TURKEY: Business interests drive Ankara's rejection of Western policies
Turkey's assertive foreign policy and increasing overtures to non-Western governments -- most notably, Iran -- have led to increasing concern in the United States and Europe. But its decisions are driven more by ambition and economic aspirations than a rejection of Western policies.
As it seeks to become a regional power and a global player, Turkey is relying largely on its geopolitical advantages, economic strength and historical and cultural links with the Muslim world. Currently the 16th-largest economy in the world, it aims to be among the top 10 economies by 2023.
Opening new markets, deepening existing ones and making the most of commercial opportunities are also driving Turkish foreign policy. Turkey's economy is export-dependent, and Turkish businesses look to the government to help them with new markets. This led to Prime Minister Recep Tayyip Erdogan's recent decision to use Turkey's support for Iran at the U.N. Security Council to improve commercial relations between the countries, calling for a tripling of mutual trade in the next five years.
Not surprisingly, policymakers in Washington are worried that Turkey will drift toward the East and work against U.S. interests. In reality, Turkey is not going anywhere.
Turkey's current stature in the region would suffer greatly if it was perceived to have broken with Washington. Both countries need each other.
Their main problem is a communications gap. Although the United States has to adjust to the reality of Turkey under the ruling Justice and Development Party, or AKP , Ankara has to learn to deal with the United States, which, as a global power, has numerous interests in far-flung places and is not solely focused on Turkey's region. The United States must accept Turkey's domestic transformation and how that manifests itself in the bilateral relationship.
For their part, the Turks have always exhibited a primitive and conspiratorial approach to Washington, which has led them to misunderstand and misinterpret American interests. The best example of this came during the recent crisis over Turkey's and Brazil's mediation efforts on Iran's nuclear program. Ankara completely misread the Obama administration's concerns about counter-proliferation efforts, and its desire to reduce the number of nuclear weapons and sign the START agreement with Russia.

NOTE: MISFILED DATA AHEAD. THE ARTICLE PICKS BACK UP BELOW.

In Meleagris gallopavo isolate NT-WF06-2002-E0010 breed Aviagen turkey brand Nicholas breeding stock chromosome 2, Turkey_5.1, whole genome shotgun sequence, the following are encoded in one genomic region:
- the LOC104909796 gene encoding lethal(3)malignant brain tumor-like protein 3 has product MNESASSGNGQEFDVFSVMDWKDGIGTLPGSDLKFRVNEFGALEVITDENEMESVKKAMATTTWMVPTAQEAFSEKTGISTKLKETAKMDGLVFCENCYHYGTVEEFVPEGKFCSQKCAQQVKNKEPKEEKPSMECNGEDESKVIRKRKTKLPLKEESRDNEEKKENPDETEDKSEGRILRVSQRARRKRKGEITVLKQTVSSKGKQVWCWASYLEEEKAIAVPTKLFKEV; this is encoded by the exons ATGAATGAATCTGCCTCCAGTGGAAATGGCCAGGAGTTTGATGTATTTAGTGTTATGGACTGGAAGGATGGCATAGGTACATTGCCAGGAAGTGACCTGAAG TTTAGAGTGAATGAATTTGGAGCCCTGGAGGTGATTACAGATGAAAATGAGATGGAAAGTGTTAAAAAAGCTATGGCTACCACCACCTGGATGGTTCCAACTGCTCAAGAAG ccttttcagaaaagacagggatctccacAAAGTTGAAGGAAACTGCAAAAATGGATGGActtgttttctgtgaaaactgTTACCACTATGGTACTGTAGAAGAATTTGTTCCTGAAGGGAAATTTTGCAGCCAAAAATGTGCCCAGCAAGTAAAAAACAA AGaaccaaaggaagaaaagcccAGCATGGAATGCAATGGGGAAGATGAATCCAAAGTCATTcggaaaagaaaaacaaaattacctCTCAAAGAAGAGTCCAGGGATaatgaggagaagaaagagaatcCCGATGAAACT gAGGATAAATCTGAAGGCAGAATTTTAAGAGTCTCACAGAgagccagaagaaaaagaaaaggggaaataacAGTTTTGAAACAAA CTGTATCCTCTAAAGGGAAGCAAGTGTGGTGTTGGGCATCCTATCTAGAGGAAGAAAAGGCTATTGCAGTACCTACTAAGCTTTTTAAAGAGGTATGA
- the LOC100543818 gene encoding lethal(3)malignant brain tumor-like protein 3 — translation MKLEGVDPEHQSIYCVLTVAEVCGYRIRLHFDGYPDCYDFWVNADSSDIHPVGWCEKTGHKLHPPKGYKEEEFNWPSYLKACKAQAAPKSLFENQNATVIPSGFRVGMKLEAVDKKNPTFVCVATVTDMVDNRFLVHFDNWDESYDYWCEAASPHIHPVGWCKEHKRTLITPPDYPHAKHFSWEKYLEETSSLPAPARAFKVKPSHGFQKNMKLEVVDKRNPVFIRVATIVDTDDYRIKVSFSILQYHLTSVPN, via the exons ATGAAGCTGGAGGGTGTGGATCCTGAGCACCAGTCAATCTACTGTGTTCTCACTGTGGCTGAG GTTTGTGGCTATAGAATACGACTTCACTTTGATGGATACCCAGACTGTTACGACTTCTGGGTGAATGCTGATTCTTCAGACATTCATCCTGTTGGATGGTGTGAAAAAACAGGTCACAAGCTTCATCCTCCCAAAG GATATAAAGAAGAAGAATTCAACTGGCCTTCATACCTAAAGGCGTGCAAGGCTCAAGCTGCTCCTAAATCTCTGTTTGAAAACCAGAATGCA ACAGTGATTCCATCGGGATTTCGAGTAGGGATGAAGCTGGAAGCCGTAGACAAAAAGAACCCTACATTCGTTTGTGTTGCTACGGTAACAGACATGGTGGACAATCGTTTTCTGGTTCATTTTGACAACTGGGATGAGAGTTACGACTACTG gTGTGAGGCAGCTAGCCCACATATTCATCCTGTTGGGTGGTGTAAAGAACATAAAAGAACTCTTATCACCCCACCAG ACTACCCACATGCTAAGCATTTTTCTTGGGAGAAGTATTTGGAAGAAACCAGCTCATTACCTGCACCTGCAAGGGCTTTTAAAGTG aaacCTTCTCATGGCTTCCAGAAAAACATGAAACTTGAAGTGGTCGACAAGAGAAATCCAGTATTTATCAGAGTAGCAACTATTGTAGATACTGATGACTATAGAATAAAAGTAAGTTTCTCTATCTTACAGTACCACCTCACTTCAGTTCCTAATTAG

Ankara could well become more aggressive internationally, but this could cut both ways. An Erdogan who feels more secure would be more comfortable and relaxed going into next year's election, and would be less inclined to go for populist, nationalist and flamboyant policies. Exacerbating relations with Washington will not help him overall as the Turkish electorate looks for leadership that is less combative, more mature and more constructive in its foreign policy approach.
Europe would welcome this approach as well. If Turkey continues to reform, solves egregious problems and changes its domestic politics to become more tolerant and to resist authoritarian tendencies that come naturally to government and party leaders, it will be in a better position to join the European Union when the time comes. The accession process will likely take 20 years or more, but it's in Turkey's interest to start addressing these issues now.
After punching well below its weight for many years, Turkey is now punching well above its weight. Its dynamism and its willingness to engage internationally have given it a great deal of clout. It's now up to Turkey's leaders to use this clout wisely if its power is to grow in a shifting geopolitical landscape.
Photo: President Obama shakes hands with Turkish Prime Minister Recep Tayyip Erdogan as Ethiopian Prime Minister Meles Zenawi looks on as they prepare to pose for the "family photo" at the G-20 summit in Seoul on Nov. 12. Credit: Tim Sloan / AFP/Getty Images